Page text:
Following is a success story I received from a new BCG hire who has some insightful tips for those still recruiting as well as my follow-up where I elaborate on the importance of perseverance and hard work in obtaining a consulting offer.
I am glad that I finally have a reason to write to you!
I have recently received an offer for a Consultant position at BCG in one of the Eastern European offices and have just accepted it.
First of all, thank you for all your great materials. I am sure they were instrumental to my success.
My way to consulting was not an easy one.
I interviewed with six major consulting companies + three others during my MBA program 1.5 years ago and passed to four final rounds but didn’t receive an offer from any of them.
I took another offer in industry in a different country where I am currently working and decided to reapply in one year’s time because I was encouraged to do so by McKinsey partners.
I managed to get the interviews with all three majors with the help of my well established networking connections, but was again dinged by McKinsey and Bain.
I was feeling desperate by that time. However, I successfully passed through three rounds of the BCG interview process (one written case, interviews with Consultants and interviews with Partners) and finally received an offer.
I have now had 39 consulting interviews in total – my friends from consulting even advised me to write a book “How to Bomb a Case”.
Points that I would like to share with others:
– To reiterate your message: try hard to get through the on campus recruiting process. Getting interviews off the cycle is painfully hard and needs very, very good networking.
Going through interviews after being dinged before is twice as hard.
And not least, prepare your questions to interviewers. A part of the feedback that I have received after interviewing with a Bain partner was that my questions to him were way too academical.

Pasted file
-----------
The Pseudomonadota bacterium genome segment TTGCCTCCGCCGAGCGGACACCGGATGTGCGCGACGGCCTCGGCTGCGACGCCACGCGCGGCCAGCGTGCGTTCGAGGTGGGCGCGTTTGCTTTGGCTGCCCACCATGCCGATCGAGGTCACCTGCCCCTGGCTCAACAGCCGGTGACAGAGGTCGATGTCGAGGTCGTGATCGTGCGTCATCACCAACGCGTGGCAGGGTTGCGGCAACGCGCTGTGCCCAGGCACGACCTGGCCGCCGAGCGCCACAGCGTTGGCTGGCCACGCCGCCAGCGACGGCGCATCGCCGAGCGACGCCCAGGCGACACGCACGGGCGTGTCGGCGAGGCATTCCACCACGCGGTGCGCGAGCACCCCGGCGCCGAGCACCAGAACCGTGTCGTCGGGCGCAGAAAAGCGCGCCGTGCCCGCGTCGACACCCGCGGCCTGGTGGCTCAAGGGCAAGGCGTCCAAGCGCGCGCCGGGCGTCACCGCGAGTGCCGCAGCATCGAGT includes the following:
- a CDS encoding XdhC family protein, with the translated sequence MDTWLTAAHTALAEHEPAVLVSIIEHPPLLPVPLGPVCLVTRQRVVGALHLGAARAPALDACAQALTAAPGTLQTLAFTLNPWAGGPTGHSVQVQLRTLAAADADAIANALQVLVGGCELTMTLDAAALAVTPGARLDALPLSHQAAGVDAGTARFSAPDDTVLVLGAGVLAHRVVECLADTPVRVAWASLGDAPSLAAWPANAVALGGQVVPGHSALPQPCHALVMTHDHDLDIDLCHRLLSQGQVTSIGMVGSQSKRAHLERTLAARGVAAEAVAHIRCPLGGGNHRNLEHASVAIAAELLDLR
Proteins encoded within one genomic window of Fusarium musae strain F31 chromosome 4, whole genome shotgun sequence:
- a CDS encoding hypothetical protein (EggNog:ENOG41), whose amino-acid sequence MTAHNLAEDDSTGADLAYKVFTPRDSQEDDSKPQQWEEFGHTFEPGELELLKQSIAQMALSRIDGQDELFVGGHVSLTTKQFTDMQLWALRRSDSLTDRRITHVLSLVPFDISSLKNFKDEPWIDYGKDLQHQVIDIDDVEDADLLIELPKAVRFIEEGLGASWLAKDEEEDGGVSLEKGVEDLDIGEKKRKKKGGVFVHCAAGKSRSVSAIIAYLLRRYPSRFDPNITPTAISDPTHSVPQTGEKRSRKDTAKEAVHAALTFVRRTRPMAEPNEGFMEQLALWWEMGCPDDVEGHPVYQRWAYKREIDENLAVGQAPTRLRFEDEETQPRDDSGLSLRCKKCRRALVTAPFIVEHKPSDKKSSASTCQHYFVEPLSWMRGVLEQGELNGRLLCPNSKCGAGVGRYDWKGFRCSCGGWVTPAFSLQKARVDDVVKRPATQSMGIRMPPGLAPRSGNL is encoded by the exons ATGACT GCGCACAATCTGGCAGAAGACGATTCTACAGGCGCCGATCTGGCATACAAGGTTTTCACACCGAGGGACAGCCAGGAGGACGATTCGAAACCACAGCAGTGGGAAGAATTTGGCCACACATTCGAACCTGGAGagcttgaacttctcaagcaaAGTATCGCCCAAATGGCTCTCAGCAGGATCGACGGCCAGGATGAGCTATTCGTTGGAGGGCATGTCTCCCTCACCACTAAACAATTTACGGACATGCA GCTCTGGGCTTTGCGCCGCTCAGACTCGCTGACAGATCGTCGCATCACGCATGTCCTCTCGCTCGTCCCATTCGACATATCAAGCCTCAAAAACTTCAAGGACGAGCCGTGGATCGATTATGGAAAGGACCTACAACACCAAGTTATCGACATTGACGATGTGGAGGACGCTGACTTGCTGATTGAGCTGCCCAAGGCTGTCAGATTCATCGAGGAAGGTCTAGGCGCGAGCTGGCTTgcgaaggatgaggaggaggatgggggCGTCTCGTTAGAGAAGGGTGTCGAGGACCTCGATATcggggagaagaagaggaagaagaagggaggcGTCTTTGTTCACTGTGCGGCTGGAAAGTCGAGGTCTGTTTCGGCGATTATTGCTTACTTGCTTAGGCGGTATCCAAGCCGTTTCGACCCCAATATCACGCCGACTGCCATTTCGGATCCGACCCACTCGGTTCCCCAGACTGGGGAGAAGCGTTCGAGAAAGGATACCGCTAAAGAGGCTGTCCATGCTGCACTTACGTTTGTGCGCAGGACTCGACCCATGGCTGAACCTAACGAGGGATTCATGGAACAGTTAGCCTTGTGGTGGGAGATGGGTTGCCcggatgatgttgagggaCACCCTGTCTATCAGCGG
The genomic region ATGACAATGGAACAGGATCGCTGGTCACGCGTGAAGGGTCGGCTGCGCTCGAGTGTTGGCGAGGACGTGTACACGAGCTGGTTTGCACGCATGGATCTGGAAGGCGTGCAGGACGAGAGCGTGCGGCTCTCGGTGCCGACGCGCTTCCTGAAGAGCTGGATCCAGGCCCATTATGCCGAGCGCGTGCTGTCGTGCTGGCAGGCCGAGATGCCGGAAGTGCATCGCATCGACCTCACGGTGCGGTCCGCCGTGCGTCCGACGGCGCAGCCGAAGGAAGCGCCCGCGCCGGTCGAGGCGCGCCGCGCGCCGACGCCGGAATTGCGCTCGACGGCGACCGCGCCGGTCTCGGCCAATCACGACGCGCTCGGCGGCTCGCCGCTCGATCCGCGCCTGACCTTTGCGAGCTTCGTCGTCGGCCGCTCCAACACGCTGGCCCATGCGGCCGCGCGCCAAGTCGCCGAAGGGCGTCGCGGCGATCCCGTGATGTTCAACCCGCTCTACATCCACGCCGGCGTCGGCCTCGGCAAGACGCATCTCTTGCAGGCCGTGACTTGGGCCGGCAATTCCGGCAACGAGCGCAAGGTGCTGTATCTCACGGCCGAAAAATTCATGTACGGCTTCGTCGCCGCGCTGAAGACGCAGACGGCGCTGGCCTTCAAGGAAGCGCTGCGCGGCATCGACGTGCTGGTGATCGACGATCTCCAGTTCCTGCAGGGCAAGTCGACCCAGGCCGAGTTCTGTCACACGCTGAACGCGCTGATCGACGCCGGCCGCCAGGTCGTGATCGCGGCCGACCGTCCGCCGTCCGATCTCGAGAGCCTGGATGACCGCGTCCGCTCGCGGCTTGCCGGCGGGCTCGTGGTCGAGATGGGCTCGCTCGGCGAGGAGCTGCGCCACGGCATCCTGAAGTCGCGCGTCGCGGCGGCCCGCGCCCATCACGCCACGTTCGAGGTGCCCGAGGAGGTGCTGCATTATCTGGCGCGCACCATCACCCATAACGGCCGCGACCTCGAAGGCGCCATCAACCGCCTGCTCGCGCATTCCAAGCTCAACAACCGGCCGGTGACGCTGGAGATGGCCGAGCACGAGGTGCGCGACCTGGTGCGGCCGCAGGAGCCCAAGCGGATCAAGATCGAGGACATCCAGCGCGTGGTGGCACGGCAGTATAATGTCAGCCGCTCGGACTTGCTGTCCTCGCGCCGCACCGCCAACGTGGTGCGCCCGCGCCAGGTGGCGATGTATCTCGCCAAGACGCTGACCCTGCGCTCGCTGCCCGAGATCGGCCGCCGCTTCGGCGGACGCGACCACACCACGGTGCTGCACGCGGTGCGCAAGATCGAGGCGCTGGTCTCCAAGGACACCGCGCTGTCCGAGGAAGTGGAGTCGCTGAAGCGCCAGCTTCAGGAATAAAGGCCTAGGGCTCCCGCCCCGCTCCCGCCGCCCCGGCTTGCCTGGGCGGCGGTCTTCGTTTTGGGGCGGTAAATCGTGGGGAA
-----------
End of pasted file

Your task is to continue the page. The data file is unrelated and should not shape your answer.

– Never give up. Maintain optimism and a positive attitude.
Finally, I would recommend to anyone going to a consulting interview to read these three great books: McKinsey Mind, McKinsey Way, and Pyramid Principle. These resources have substantially improved my problem-solving approach.
[Victor’s Notes: Book links added for your convenience]
Thank you again, Victor for your efforts to keep this website running.
My Response and Follow-Up:
This is wonderful news. Congratulations on both your BCG offer and the incredible level of determination that I find is quite rare these days.
It may seem like the BCG offer will help your career a lot, but I will argue that in the long run, your ridiculously stubborn determination to achieve your goals will help you even more.
By the way, the last half of the last sentence is from me a compliment of the highest order.
I know how to teach people to do well in case interviews, but I have yet to figure out how to teach some the determination that you’ve demonstrated these last few years.
The reason I mention this is because I have been trying to teach my girls this determination since they were about three years old — and it is not entirely clear to me whether I will be successful in this regard.
But this much I am sure, the ability to set a goal and persevere through setbacks is very much an incredibly valuable career and life skill.
It is very easy to lose sight of this. So first off, your efforts are to be commended, and second off, thank you so much for being generous in sharing both your successes and journey with others.
I think many people assume (very incorrectly) that the people who end up at the top firms are just natural geniuses.
Instead, stories like yours show a much more accurate picture. The people who end up at the top firms are certainly very bright people, but they are almost always as much of a determined hard worker as they are gifted.